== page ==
Nvidia has continued to roll out the GeForce 700 series this week with the GTX 760 -- the generation's first truly mainstream product, with pricing well under that of the GTX Titan, 780 and even the 770, which at $400 still costs more than the average gamer is willing to spend. In other words, the GTX 760 has the potential to be today's most relevant option for someone who needs a new graphics card.
Previous 700 series cards have been heavy hitters, with the GTX 770 packing about as much muscle as the GTX 680 for about $100 less. Assuming Nvidia doesn't throw us a curve ball, we expect the GTX 760 to deliver performance comparable to that of the HD 7950 with a price tag that's closer to HD 7870s -- a situation that would invariably benefit anyone shopping for a mid-range GPU.
The Nvidia GeForce GTX 760 is based on Nvidia's GK104 architecture. It features 1152 CUDA cores, 96 TMUs and 32 ROPs. In terms of frecuencies, the GTX 760′s cores run at 980 MHz with a 1033 MHz boost clock. Addionally, the GTX 760 comes in two versions, one with 2GB and another with 4GB of GDDR5. Last but not least, the GTX 760 includes a pair of SLI connectors, one HDMI, one DisplayPort and two DVI ports.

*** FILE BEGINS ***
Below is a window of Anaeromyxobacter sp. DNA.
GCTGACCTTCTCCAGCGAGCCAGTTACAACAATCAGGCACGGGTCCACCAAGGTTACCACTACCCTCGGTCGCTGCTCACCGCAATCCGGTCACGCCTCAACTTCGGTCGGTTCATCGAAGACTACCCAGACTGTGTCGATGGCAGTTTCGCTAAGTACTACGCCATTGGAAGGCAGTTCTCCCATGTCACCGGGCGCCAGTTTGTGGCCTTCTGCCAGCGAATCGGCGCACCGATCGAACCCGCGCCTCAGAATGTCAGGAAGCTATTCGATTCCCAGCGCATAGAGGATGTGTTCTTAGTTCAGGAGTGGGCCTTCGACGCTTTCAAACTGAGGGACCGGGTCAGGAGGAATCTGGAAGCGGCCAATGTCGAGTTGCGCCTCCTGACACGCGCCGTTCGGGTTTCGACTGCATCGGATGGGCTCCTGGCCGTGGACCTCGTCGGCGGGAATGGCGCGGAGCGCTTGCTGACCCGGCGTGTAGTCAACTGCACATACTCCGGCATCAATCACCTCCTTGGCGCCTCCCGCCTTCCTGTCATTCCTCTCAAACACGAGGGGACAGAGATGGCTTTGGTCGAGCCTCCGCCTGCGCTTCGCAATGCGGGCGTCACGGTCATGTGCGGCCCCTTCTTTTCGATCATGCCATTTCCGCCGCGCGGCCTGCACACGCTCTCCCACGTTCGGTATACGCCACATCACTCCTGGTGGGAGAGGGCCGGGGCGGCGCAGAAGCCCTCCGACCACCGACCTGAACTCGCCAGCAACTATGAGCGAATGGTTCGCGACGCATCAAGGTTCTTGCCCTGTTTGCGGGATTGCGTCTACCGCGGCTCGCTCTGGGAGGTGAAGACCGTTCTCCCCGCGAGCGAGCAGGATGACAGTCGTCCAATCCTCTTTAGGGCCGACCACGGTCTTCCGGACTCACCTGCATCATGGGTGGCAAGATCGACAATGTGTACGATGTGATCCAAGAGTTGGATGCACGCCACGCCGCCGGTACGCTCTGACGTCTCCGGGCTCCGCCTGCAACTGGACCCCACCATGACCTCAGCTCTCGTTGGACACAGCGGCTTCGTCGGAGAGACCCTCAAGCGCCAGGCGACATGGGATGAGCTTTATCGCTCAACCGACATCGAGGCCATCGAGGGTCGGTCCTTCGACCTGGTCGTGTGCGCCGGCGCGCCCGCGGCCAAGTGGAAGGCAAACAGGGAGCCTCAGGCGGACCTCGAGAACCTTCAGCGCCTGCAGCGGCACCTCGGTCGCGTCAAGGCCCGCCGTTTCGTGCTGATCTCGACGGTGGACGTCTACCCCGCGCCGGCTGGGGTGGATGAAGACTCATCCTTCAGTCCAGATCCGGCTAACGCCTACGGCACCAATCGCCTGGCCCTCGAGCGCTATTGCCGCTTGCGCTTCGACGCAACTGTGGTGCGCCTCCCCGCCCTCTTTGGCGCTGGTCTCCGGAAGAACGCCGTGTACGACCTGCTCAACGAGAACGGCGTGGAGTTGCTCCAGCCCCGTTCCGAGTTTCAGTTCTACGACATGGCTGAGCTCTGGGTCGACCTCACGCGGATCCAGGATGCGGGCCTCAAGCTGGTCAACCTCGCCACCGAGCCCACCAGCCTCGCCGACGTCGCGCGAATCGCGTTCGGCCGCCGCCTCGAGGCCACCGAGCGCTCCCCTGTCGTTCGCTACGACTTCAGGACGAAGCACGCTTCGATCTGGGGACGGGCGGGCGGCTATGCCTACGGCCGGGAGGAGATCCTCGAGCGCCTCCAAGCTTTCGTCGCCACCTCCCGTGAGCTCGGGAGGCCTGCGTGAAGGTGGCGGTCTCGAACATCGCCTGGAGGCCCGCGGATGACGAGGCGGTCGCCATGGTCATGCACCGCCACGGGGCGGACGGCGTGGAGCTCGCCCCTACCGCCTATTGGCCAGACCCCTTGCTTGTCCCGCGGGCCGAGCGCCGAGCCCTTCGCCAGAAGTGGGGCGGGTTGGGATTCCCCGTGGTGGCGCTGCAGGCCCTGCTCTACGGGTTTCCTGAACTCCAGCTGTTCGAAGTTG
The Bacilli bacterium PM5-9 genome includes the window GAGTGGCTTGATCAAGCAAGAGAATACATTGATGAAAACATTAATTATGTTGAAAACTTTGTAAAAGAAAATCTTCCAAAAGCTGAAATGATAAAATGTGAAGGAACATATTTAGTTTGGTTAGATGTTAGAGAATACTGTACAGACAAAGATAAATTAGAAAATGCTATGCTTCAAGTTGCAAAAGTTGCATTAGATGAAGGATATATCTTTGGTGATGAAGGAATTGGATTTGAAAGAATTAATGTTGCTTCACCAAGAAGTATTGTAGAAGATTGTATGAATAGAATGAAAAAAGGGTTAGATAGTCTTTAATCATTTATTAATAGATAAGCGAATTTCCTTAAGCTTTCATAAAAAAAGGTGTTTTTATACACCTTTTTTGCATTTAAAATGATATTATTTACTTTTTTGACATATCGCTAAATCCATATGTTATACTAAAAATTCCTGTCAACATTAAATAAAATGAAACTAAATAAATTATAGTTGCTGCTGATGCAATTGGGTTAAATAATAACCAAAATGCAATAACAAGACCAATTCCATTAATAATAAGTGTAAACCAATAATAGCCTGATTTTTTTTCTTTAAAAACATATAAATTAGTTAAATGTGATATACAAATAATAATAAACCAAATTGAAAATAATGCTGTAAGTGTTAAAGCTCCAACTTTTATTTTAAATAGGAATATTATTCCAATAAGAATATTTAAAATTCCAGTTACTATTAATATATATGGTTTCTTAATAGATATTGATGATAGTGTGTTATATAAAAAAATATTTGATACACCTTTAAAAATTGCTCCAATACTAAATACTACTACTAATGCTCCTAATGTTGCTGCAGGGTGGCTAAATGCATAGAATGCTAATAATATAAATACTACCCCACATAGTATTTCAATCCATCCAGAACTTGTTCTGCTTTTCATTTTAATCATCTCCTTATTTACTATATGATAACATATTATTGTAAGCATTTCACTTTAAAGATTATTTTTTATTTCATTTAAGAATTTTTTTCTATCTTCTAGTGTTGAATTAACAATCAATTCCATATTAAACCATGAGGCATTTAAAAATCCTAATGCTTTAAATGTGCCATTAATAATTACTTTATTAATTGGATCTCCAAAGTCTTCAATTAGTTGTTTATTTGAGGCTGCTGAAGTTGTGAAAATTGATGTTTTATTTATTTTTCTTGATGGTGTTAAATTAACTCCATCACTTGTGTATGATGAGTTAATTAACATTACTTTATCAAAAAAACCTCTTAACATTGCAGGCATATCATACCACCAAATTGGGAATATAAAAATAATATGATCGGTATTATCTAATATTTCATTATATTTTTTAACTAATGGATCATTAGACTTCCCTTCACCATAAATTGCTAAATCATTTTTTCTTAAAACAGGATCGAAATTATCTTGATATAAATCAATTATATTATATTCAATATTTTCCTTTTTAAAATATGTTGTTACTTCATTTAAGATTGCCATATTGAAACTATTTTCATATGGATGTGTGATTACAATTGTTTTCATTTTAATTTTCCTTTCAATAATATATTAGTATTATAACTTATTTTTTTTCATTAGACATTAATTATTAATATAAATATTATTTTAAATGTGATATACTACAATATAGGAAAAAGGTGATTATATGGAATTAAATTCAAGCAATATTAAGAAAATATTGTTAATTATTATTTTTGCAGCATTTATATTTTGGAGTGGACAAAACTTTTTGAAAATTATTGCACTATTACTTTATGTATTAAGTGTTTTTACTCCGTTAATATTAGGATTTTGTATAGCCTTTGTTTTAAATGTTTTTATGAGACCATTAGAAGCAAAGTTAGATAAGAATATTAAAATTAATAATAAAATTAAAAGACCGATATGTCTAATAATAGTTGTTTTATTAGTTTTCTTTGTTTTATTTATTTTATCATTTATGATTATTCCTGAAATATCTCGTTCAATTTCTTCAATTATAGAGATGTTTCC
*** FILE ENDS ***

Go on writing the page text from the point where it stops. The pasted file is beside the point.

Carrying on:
The GeForce GTX 770 is a graphics card featuring the next-gen Kepler-based GPU with 1536 CUDA cores, It features an amazing GDDR5 memory at 7GHz. It sports a pair of SLI connectors, 6-pin and 8-pin PCIe power connectors, and an I/O panel consisting of HDMI, DisplayPort and two DVI ports. The GTX 770 packs 4 graphics processing clusters, 8 streaming multiprocessors, 128 TAUs and 32 ROPs.
The Nvidia GeForce GTX 780 features two dual-link DVIs, one HDMI and one DisplayPort connector. With 2304 CUDA cores at its disposal, 3GB of RAM and 64-bit memory controllers for a 384-bit wide memory bus. Paired with a 6008Mhz GDDR5 memory clock, it provides up to 288.4GB/sec of peak memory bandwidth to the GPU.
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